Thanks for all the notes about the Sweeps 182’s fate during the March 31 tornado event at Sun ‘N Fun. The airplane survived in fine shape–more than you can say about a lot of airplanes on the Lakeland Linder Regional Airport that day.
But there was a catch. On the last day of the show–as with all such large fly-ins–the exhibit airplanes are towed and/or pulled manually out of the exhibit area. The result is a traffic jam because everyone wants to get out of there asap. So there I was waiting for the airshow to finish and the red flag to descend–meaning that the field was now open, and taxiing for takeoff could begin. (All I wanted to do was cross the active, taxi over to the FBO, and get ready for a departure the next morning.)
The plane started fine, but then, uh oh. The 60-ampere Alternator circuit breaker popped! I was on battery, stuck in a conga line that wasn’t budging, and watching my battery indicator dropping through 11 volts. No way was I going to reset the CB and risk further problems.
Long story short: I made it to the other side, had AeroMech’s mechanics look at the charging system, and waited for the verdict.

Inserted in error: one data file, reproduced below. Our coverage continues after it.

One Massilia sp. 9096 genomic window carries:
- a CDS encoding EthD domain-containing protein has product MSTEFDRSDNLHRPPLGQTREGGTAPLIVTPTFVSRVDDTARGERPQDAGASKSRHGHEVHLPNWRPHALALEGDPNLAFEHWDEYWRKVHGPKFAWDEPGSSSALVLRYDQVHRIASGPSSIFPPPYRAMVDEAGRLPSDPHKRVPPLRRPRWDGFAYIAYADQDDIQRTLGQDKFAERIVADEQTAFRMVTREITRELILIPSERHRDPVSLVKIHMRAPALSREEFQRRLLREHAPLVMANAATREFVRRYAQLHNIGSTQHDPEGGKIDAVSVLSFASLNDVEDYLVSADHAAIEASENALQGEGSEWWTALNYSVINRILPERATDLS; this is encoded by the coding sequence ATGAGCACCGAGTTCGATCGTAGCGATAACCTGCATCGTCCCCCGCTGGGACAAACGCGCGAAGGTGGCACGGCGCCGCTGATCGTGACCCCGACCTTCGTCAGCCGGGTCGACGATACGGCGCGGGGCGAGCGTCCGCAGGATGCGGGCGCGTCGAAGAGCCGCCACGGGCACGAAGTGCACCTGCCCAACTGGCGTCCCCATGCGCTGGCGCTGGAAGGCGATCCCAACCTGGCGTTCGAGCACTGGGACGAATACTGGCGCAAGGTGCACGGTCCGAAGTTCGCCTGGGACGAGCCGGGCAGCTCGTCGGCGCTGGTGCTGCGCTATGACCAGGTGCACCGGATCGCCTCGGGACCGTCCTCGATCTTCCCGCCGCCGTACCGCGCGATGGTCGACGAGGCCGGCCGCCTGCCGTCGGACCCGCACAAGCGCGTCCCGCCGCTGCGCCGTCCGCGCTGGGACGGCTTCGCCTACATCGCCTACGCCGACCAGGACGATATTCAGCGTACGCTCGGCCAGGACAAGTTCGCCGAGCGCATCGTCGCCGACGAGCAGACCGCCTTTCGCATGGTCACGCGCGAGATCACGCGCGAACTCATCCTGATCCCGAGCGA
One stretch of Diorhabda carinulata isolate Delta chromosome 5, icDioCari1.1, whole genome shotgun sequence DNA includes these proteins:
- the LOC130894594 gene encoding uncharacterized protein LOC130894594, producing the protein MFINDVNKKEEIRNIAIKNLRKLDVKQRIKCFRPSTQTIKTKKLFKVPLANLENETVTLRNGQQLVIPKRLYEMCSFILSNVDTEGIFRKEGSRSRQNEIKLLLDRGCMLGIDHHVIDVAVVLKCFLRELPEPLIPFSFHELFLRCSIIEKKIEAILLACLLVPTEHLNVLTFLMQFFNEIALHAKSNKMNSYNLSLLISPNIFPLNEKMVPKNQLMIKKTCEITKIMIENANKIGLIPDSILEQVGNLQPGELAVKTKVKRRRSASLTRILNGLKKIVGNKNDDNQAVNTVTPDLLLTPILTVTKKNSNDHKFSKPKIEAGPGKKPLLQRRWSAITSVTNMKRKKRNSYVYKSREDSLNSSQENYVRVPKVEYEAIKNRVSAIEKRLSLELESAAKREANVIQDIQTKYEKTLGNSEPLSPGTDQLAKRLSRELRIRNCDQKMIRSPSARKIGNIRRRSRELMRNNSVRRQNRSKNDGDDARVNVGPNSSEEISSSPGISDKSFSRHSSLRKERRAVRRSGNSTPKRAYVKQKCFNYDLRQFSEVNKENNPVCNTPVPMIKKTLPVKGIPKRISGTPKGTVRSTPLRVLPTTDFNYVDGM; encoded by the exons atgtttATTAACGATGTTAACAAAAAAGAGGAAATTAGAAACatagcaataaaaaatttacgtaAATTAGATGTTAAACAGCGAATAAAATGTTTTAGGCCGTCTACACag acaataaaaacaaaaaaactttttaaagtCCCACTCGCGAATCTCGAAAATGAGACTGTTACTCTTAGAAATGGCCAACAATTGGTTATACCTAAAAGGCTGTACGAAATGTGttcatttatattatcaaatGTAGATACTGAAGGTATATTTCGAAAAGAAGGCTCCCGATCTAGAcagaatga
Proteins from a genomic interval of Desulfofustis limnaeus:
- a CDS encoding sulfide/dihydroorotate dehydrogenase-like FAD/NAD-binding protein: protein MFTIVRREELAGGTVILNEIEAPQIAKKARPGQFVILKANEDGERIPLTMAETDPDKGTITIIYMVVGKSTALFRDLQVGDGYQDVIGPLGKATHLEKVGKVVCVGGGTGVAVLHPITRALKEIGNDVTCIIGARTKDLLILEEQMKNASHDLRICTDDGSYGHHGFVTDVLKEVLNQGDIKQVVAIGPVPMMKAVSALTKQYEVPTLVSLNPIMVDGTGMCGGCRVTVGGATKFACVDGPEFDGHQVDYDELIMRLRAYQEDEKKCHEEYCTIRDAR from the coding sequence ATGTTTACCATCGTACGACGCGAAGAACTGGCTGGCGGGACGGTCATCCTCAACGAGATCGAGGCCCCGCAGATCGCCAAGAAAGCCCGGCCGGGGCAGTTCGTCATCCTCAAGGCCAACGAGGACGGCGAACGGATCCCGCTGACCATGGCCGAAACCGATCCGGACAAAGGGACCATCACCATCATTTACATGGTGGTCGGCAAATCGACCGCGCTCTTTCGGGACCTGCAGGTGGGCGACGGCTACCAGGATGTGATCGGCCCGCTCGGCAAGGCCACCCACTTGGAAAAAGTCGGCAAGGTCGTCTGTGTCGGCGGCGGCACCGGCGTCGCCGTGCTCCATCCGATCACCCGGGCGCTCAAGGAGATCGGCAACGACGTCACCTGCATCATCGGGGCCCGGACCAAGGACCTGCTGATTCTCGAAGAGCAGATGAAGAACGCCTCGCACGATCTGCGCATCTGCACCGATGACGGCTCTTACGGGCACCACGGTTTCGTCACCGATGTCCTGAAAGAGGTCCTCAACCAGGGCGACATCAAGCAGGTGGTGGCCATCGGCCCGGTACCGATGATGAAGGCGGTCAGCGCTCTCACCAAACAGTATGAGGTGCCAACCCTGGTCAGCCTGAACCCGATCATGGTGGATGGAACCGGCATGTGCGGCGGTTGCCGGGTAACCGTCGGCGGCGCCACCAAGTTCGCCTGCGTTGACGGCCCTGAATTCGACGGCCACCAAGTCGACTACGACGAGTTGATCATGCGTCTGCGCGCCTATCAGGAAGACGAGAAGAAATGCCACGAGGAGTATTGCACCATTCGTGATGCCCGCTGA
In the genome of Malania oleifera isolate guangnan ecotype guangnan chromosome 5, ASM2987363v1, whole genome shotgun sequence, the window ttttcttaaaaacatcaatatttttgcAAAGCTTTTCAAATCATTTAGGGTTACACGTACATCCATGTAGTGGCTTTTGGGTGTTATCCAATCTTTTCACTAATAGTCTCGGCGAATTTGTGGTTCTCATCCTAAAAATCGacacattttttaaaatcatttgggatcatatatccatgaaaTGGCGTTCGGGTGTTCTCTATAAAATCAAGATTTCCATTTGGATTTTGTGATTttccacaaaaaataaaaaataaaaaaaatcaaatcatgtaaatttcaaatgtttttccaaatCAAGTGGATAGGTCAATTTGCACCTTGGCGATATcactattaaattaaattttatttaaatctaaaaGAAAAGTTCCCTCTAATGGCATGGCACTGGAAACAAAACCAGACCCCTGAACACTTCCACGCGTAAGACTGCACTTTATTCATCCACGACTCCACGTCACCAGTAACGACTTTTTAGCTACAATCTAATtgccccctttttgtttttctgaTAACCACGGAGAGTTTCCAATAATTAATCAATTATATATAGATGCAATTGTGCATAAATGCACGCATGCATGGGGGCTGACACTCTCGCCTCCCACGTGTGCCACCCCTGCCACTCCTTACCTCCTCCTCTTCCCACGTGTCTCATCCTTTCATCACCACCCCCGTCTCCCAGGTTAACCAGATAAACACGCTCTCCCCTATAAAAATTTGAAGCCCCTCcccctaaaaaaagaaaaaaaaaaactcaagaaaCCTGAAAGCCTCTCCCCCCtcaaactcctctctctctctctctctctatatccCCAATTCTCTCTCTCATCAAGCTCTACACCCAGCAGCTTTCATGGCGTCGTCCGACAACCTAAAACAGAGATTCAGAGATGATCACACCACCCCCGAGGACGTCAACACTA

“The voltage regulator was full of water,” said AeroMech’s Ken Willaford. “I took it out, shook it, and water came out. So I blew it and the rest of the engine compartment out with compressed air, started it up, and everything worked fine.”
The next day I took off–bound for the paint shop. Three hours and change later, I was at Boss Aircraft Refinishers at Salisbury, North Carolina’s Rowan County Airport (KRUQ). Bill Lucey took the keys, and I was outa there.
Anybody else out there been waterlogged like that?
So now, let the painting begin! And brother, does this airplane need a new paint job. Look for more updates on the stripping of the bad old paint and the application of the new paint job over the coming weeks.